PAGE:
The PSLRA creates a safe harbor for forward-looking statements to encourage companies to provide investors with information about future plans and prospects. There are two prongs to the safe harbor. First, a defendant shall not be liable with respect to any forward-looking statement if it is identified as forward-looking and is accompanied by “meaningful cautionary statements” that alert investors to the factors that could cause actual results to differ. Second, a defendant shall not be liable with respect to any forward-looking statement, even in the absence of meaningful cautionary statements, if the plaintiff cannot establish that the statement was made with “actual knowledge” that it was false or misleading.
As noted by numerous commentators, the statutory scheme arguably gives companies a license to lie. If a company uses appropriate cautionary language, it can make a forward-looking statement that it knows to be false without fear of liability. Accordingly, courts have struggled with how to apply the first prong of the safe harbor where the plaintiffs allege that the defendants knew their forward-looking statements were false and merely offered cautionary language to create a smoke screen for their fraud.
In In re Seebeyond Technologies Corp. Sec. Litig., 2003 WL 21262498 (C.D. Cal. May 28, 2003), the court disagreed that the safe harbor permits knowing falsities. The key is the requirement that the cautionary language be “meaningful.” The court found that “[i]f the forward-looking statement is made with actual knowledge that it is false or misleading, the accompanying cautionary language can only be meaningful if it either states the belief that it is false or misleading or, at the very least, clearly articulates the reasons why it is false or misleading.”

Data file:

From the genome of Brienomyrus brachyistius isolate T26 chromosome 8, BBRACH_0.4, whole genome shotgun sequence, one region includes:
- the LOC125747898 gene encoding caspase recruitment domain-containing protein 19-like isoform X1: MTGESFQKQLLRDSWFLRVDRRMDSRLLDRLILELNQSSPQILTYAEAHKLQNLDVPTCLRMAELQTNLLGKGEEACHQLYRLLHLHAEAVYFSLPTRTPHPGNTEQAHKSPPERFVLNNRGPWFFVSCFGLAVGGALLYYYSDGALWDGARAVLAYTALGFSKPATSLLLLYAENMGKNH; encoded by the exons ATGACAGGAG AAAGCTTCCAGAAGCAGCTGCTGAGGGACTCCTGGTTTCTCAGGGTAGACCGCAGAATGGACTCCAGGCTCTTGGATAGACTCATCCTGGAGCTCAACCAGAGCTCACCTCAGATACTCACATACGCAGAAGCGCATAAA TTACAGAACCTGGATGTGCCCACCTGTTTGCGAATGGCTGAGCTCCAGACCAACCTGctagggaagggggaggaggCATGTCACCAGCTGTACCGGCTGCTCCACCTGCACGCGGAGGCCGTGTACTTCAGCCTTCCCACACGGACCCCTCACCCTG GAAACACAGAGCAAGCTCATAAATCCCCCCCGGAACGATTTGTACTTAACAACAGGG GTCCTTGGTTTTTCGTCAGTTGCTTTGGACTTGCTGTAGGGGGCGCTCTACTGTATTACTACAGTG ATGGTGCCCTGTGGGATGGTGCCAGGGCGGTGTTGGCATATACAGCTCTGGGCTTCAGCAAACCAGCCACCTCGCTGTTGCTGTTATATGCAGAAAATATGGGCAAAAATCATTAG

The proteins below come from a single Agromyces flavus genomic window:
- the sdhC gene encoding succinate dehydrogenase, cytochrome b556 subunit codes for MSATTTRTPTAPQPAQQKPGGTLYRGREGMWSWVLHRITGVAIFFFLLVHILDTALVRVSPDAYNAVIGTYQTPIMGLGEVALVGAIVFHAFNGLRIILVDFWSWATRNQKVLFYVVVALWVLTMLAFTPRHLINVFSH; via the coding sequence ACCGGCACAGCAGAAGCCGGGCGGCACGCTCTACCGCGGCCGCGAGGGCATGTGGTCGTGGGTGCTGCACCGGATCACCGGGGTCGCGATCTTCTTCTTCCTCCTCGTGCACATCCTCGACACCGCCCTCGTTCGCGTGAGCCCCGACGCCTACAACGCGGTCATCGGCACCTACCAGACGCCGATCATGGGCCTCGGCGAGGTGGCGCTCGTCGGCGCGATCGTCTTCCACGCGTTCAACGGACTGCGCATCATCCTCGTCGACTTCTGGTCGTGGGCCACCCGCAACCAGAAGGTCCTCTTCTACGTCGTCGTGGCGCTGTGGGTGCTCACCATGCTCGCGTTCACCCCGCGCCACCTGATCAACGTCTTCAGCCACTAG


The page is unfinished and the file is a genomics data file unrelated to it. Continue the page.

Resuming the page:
This reading of the statute is subject to a number of objections, some of which the court itself raises. First, it appears to require a court to determine whether the statement was made with actual knowledge of falsity as a prerequisite for determining whether the cautionary language was meaningful. Congress did not impose a state of mind requirement in the first prong of the safe harbor; leaving that examination for forward-looking statements that are not accompanied by cautionary language. Second, other courts have held that to take advantage of the safe harbor, a defendant is not required to have identified the exact factor that ultimately rendered the statement untrue. It is enough to have cautionary language that reasonably alerted investors to the risks. The court’s holding would appear to severely weaken this principle – as long as the plaintiff adequately alleges actual knowledge, the defendant’s disclosure is never sufficient unless the exact factor that ultimately rendered the statement untrue is revealed. The bottom line: Congress is going need to solve this one.
Holding: Motion to dismiss granted in part and denied in part (plaintiffs were allowed to proceed with their claims based on forward-looking statements).
Quote of note: “Subsection (A) may still provide safe harbor where cautionary language is used, even if the defendant has actual knowledge that the statement is false or misleading. The idea that sufficient cautionary language may be used when the defendant has actual knowledge that a statement is somehow misleading (for instance, where the company is engaging in ‘puffery’ of some sort) is not so far-fetched.”